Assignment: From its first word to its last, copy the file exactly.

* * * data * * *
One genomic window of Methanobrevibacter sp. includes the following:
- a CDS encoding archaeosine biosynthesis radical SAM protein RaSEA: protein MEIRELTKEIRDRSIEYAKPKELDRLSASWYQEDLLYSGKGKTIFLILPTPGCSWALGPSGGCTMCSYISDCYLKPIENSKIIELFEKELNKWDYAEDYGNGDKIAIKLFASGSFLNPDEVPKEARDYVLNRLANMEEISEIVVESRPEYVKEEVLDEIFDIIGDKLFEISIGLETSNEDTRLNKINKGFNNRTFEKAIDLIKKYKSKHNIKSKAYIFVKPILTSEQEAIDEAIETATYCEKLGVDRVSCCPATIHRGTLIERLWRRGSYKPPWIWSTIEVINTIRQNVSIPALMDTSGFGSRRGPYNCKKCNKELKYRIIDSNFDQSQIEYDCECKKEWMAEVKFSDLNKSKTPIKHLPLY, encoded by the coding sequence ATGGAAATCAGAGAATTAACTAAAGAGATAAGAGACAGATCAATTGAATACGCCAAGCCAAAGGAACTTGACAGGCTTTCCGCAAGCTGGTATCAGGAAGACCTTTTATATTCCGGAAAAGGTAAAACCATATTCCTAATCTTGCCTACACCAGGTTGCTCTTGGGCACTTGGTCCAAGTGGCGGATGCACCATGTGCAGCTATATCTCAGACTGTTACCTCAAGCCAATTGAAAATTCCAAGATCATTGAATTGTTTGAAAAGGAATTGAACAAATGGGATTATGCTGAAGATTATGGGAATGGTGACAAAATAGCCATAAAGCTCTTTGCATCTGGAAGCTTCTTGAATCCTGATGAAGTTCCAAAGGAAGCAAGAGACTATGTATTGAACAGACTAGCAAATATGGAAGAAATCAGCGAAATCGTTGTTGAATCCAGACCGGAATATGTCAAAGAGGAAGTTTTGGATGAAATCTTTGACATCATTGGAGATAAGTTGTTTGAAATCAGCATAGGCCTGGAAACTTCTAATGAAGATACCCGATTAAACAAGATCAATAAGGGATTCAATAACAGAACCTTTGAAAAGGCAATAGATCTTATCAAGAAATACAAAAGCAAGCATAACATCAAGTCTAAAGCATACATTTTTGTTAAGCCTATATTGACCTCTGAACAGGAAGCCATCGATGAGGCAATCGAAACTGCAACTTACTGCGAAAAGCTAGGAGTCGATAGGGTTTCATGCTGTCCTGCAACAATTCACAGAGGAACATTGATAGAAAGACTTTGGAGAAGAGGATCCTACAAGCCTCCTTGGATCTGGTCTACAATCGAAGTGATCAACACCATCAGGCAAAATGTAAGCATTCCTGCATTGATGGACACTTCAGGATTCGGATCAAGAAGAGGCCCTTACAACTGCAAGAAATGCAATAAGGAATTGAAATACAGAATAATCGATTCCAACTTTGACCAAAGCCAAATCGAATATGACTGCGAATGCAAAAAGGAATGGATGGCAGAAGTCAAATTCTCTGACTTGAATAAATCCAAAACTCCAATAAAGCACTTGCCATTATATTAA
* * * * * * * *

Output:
One genomic window of Methanobrevibacter sp. includes the following:
- a CDS encoding archaeosine biosynthesis radical SAM protein RaSEA: protein MEIRELTKEIRDRSIEYAKPKELDRLSASWYQEDLLYSGKGKTIFLILPTPGCSWALGPSGGCTMCSYISDCYLKPIENSKIIELFEKELNKWDYAEDYGNGDKIAIKLFASGSFLNPDEVPKEARDYVLNRLANMEEISEIVVESRPEYVKEEVLDEIFDIIGDKLFEISIGLETSNEDTRLNKINKGFNNRTFEKAIDLIKKYKSKHNIKSKAYIFVKPILTSEQEAIDEAIETATYCEKLGVDRVSCCPATIHRGTLIERLWRRGSYKPPWIWSTIEVINTIRQNVSIPALMDTSGFGSRRGPYNCKKCNKELKYRIIDSNFDQSQIEYDCECKKEWMAEVKFSDLNKSKTPIKHLPLY, encoded by the coding sequence ATGGAAATCAGAGAATTAACTAAAGAGATAAGAGACAGATCAATTGAATACGCCAAGCCAAAGGAACTTGACAGGCTTTCCGCAAGCTGGTATCAGGAAGACCTTTTATATTCCGGAAAAGGTAAAACCATATTCCTAATCTTGCCTACACCAGGTTGCTCTTGGGCACTTGGTCCAAGTGGCGGATGCACCATGTGCAGCTATATCTCAGACTGTTACCTCAAGCCAATTGAAAATTCCAAGATCATTGAATTGTTTGAAAAGGAATTGAACAAATGGGATTATGCTGAAGATTATGGGAATGGTGACAAAATAGCCATAAAGCTCTTTGCATCTGGAAGCTTCTTGAATCCTGATGAAGTTCCAAAGGAAGCAAGAGACTATGTATTGAACAGACTAGCAAATATGGAAGAAATCAGCGAAATCGTTGTTGAATCCAGACCGGAATATGTCAAAGAGGAAGTTTTGGATGAAATCTTTGACATCATTGGAGATAAGTTGTTTGAAATCAGCATAGGCCTGGAAACTTCTAATGAAGATACCCGATTAAACAAGATCAATAAGGGATTCAATAACAGAACCTTTGAAAAGGCAATAGATCTTATCAAGAAATACAAAAGCAAGCATAACATCAAGTCTAAAGCATACATTTTTGTTAAGCCTATATTGACCTCTGAACAGGAAGCCATCGATGAGGCAATCGAAACTGCAACTTACTGCGAAAAGCTAGGAGTCGATAGGGTTTCATGCTGTCCTGCAACAATTCACAGAGGAACATTGATAGAAAGACTTTGGAGAAGAGGATCCTACAAGCCTCCTTGGATCTGGTCTACAATCGAAGTGATCAACACCATCAGGCAAAATGTAAGCATTCCTGCATTGATGGACACTTCAGGATTCGGATCAAGAAGAGGCCCTTACAACTGCAAGAAATGCAATAAGGAATTGAAATACAGAATAATCGATTCCAACTTTGACCAAAGCCAAATCGAATATGACTGCGAATGCAAAAAGGAATGGATGGCAGAAGTCAAATTCTCTGACTTGAATAAATCCAAAACTCCAATAAAGCACTTGCCATTATATTAA